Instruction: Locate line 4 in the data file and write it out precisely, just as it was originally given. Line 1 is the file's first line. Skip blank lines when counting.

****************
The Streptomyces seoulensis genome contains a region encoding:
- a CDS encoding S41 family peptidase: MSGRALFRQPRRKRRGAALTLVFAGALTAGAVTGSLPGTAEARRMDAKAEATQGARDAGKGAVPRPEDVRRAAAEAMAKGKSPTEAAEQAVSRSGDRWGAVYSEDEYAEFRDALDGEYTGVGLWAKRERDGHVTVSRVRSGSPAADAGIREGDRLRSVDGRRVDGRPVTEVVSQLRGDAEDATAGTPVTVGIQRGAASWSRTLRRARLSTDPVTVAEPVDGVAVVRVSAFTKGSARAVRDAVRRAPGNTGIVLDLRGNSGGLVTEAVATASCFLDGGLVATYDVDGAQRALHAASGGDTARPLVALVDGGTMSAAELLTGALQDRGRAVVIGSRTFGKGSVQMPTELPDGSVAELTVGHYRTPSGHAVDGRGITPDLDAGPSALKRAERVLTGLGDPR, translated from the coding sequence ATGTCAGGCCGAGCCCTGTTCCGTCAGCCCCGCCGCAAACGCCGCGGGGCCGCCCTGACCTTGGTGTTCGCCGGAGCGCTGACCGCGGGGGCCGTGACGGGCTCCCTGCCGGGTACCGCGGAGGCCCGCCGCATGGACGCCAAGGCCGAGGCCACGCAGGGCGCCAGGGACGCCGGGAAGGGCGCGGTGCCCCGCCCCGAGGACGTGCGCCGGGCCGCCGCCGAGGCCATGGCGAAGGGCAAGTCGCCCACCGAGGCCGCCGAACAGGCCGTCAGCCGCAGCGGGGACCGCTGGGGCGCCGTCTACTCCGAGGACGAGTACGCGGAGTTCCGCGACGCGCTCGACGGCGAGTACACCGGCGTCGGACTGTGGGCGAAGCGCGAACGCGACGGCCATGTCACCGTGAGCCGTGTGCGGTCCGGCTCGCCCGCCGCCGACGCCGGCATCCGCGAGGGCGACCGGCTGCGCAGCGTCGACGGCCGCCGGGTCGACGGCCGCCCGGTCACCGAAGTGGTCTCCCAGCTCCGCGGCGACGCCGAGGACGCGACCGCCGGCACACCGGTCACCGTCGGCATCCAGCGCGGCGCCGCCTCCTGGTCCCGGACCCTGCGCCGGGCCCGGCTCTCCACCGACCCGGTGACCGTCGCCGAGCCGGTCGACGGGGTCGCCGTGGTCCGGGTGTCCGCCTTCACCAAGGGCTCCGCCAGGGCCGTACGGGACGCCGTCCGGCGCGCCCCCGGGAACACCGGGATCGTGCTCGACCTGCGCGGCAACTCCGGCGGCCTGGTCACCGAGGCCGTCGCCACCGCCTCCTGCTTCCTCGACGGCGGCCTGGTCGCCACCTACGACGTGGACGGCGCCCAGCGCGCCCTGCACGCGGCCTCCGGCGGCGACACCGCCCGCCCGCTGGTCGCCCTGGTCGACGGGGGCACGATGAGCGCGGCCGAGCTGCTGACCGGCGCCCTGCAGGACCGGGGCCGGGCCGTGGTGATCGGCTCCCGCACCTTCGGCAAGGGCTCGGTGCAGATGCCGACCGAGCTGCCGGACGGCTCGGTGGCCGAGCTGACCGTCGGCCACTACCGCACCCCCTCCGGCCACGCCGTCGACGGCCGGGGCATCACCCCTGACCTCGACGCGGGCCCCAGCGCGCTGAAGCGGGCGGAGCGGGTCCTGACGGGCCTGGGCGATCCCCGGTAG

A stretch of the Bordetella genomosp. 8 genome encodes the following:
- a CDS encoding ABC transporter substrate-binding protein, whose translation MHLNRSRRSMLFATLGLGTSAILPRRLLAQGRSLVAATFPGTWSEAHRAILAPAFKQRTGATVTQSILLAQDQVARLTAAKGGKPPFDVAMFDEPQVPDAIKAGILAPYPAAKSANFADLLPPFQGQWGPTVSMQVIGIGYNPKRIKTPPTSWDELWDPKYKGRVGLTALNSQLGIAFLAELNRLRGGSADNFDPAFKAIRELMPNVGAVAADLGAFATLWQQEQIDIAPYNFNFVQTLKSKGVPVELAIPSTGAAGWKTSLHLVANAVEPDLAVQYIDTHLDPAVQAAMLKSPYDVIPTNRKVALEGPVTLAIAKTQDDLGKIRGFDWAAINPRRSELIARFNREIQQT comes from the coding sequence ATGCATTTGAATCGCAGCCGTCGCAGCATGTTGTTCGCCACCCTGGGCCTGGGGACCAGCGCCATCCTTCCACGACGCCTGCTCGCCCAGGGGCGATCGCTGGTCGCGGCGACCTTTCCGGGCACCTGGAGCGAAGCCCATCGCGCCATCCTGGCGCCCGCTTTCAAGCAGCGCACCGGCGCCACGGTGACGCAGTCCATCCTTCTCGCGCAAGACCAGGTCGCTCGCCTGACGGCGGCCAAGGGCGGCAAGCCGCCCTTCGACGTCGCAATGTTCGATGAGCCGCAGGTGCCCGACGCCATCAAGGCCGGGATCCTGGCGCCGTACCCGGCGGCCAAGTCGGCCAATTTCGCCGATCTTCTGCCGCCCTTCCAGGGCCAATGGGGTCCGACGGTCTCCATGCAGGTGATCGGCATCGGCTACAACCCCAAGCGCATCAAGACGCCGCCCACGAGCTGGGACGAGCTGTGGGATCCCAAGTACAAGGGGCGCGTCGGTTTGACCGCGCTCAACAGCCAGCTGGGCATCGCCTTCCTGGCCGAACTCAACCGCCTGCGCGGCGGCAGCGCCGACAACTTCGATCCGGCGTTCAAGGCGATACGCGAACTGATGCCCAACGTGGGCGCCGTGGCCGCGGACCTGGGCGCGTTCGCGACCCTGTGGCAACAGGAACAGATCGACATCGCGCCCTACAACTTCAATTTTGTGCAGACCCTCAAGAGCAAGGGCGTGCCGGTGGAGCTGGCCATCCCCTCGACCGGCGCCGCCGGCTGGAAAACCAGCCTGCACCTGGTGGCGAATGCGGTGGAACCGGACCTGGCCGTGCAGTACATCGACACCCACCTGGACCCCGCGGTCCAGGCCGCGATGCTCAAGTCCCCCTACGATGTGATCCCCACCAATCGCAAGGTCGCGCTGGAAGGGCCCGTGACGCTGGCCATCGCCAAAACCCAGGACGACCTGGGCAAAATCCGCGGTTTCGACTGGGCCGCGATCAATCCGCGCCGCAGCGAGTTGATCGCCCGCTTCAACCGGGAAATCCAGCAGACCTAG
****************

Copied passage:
- a CDS encoding ABC transporter substrate-binding protein, whose translation MHLNRSRRSMLFATLGLGTSAILPRRLLAQGRSLVAATFPGTWSEAHRAILAPAFKQRTGATVTQSILLAQDQVARLTAAKGGKPPFDVAMFDEPQVPDAIKAGILAPYPAAKSANFADLLPPFQGQWGPTVSMQVIGIGYNPKRIKTPPTSWDELWDPKYKGRVGLTALNSQLGIAFLAELNRLRGGSADNFDPAFKAIRELMPNVGAVAADLGAFATLWQQEQIDIAPYNFNFVQTLKSKGVPVELAIPSTGAAGWKTSLHLVANAVEPDLAVQYIDTHLDPAVQAAMLKSPYDVIPTNRKVALEGPVTLAIAKTQDDLGKIRGFDWAAINPRRSELIARFNREIQQT comes from the coding sequence ATGCATTTGAATCGCAGCCGTCGCAGCATGTTGTTCGCCACCCTGGGCCTGGGGACCAGCGCCATCCTTCCACGACGCCTGCTCGCCCAGGGGCGATCGCTGGTCGCGGCGACCTTTCCGGGCACCTGGAGCGAAGCCCATCGCGCCATCCTGGCGCCCGCTTTCAAGCAGCGCACCGGCGCCACGGTGACGCAGTCCATCCTTCTCGCGCAAGACCAGGTCGCTCGCCTGACGGCGGCCAAGGGCGGCAAGCCGCCCTTCGACGTCGCAATGTTCGATGAGCCGCAGGTGCCCGACGCCATCAAGGCCGGGATCCTGGCGCCGTACCCGGCGGCCAAGTCGGCCAATTTCGCCGATCTTCTGCCGCCCTTCCAGGGCCAATGGGGTCCGACGGTCTCCATGCAGGTGATCGGCATCGGCTACAACCCCAAGCGCATCAAGACGCCGCCCACGAGCTGGGACGAGCTGTGGGATCCCAAGTACAAGGGGCGCGTCGGTTTGACCGCGCTCAACAGCCAGCTGGGCATCGCCTTCCTGGCCGAACTCAACCGCCTGCGCGGCGGCAGCGCCGACAACTTCGATCCGGCGTTCAAGGCGATACGCGAACTGATGCCCAACGTGGGCGCCGTGGCCGCGGACCTGGGCGCGTTCGCGACCCTGTGGCAACAGGAACAGATCGACATCGCGCCCTACAACTTCAATTTTGTGCAGACCCTCAAGAGCAAGGGCGTGCCGGTGGAGCTGGCCATCCCCTCGACCGGCGCCGCCGGCTGGAAAACCAGCCTGCACCTGGTGGCGAATGCGGTGGAACCGGACCTGGCCGTGCAGTACATCGACACCCACCTGGACCCCGCGGTCCAGGCCGCGATGCTCAAGTCCCCCTACGATGTGATCCCCACCAATCGCAAGGTCGCGCTGGAAGGGCCCGTGACGCTGGCCATCGCCAAAACCCAGGACGACCTGGGCAAAATCCGCGGTTTCGACTGGGCCGCGATCAATCCGCGCCGCAGCGAGTTGATCGCCCGCTTCAACCGGGAAATCCAGCAGACCTAG